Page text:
I keep thinking that she would not be here if Ronan was. I keep thinking so many things.....

Hope's Mama said...

Just a stunning post. I'm obviously not there, not quite yet anyway, but thanks for shining a light up ahead on this path. Cason is so very beautiful.

Shannon Ryan said...

I can feel the magic of Cason! I look forward to feeling my own bit of magic in the coming year. Thank you for sharing your boys.

Michele said...

He is beautiful, just beautiful.

I think as long as you continue to include Caleb in you family, your daughter will too. My husband lost a little brother when he was a child, and he always says, when asked if he is an only child, "No, I have a younger brother." If they push, he says that Robert passed away when they were children, but he never excludes him.

The hurt never goes away. But I try not to think of our babies as missing things; I think of them as happy, in heaven, and I mourn what I am missing. But know that Caleb was so loved by you. He knows that. Don't feel like he misses that.

Have a beautiful Christmas, full of your love and memories.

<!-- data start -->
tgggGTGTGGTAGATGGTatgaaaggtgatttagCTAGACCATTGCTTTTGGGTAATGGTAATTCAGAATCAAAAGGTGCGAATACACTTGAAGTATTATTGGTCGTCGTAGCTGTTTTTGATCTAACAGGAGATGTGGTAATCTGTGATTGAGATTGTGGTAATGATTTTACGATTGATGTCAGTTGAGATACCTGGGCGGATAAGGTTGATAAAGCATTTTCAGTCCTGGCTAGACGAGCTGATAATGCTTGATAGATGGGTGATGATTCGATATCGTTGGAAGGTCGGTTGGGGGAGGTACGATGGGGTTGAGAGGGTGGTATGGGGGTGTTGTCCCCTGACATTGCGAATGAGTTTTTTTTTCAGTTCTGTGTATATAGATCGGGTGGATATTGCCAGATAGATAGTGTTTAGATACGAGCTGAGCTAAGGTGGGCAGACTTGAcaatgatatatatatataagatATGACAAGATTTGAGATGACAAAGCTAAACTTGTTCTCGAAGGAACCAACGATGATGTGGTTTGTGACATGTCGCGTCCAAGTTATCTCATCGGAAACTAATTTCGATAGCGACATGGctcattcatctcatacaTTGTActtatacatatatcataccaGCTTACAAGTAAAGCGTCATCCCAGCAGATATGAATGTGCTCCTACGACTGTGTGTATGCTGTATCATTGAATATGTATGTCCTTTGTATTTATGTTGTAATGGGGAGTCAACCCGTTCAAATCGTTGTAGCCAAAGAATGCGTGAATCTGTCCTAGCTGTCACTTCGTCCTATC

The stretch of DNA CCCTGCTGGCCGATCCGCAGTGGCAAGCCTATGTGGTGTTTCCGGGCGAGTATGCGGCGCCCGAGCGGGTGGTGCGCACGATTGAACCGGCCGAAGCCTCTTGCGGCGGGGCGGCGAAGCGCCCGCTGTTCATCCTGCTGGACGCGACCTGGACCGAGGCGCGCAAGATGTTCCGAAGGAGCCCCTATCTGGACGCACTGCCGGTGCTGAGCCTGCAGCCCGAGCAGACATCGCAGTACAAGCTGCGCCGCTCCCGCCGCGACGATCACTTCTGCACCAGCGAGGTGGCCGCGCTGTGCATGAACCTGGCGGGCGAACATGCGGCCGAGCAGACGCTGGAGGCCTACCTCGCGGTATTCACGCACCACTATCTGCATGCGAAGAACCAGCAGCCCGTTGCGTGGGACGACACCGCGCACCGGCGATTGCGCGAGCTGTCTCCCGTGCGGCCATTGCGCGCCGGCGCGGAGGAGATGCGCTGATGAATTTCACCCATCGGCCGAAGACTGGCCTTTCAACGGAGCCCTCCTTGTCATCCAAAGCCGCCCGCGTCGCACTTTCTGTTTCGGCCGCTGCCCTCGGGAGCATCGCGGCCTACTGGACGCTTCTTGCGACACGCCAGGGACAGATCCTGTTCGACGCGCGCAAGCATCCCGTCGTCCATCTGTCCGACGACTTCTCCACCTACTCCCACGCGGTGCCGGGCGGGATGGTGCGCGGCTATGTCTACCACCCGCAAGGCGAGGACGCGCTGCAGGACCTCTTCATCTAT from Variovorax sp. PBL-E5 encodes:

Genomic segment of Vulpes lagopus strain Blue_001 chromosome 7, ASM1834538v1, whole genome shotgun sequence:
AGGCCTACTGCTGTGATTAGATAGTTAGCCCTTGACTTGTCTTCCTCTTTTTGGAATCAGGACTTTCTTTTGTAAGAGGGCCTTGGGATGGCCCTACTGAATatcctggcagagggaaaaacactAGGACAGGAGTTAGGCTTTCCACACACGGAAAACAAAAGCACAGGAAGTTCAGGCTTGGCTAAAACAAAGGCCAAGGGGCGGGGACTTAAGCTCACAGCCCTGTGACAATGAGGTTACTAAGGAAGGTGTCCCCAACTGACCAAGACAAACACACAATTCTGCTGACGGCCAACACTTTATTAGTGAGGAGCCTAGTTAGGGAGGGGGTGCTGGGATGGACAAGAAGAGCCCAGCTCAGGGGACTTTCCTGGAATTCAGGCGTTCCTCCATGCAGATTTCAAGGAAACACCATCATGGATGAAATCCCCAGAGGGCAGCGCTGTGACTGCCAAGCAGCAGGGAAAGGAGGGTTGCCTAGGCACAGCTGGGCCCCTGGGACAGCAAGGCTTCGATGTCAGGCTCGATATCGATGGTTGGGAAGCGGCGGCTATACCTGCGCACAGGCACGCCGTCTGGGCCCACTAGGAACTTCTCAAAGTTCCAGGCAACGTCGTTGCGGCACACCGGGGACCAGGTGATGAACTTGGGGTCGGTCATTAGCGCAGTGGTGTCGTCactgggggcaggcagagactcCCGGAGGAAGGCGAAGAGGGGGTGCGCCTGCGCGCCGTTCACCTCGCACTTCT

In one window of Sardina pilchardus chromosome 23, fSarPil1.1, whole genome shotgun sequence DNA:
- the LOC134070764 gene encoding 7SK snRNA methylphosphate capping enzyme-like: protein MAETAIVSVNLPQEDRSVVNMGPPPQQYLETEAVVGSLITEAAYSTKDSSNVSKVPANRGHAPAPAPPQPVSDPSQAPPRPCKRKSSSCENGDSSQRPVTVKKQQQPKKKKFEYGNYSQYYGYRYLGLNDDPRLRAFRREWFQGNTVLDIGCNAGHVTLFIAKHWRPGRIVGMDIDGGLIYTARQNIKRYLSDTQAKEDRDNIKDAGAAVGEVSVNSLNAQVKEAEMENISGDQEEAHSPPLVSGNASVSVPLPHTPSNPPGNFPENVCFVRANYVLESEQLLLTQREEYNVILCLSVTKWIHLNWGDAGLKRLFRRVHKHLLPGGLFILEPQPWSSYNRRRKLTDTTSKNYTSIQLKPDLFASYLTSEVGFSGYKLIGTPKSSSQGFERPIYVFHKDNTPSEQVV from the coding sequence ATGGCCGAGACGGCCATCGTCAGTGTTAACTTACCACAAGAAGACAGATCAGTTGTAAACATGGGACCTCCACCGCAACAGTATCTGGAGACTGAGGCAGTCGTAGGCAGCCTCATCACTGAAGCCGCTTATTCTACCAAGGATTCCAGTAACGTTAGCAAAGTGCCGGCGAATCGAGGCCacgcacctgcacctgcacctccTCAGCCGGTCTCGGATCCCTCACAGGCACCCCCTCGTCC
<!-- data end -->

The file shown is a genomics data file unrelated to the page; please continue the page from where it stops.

Sarah said...

That caught me off guard too - how the two do - and always will - coexist in completely separate spaces. A live one and a dead one, and nothing changes, softens, diminishes, eases up.

You said it beautifully as always - I am so RIGHT THERE with you feeling the pull in both directions - joy quickly followed by sorrow followed by joy and on and on...

He's incredible - what a beautiful, wonderful boy Cason is.

c. said...

Beautiful, K. I came over here a sobbing mess after reading Janis' blog and you haven't helped to make me cry any less.

I have heard that being where you are is not easy and yet I want it so mightily. Just so very much. Because, maybe I feel as you did, that it might erase some of the hurt I feel in not having Callum in my life. And yet, I know it couldn't. Not at all.

Cason is beautiful. And since we're talking babies, does he need a picnic basket? XO.

Aunt Becky said...

Oh, my friend. What a lovely post that pays tribute to two lovely boys.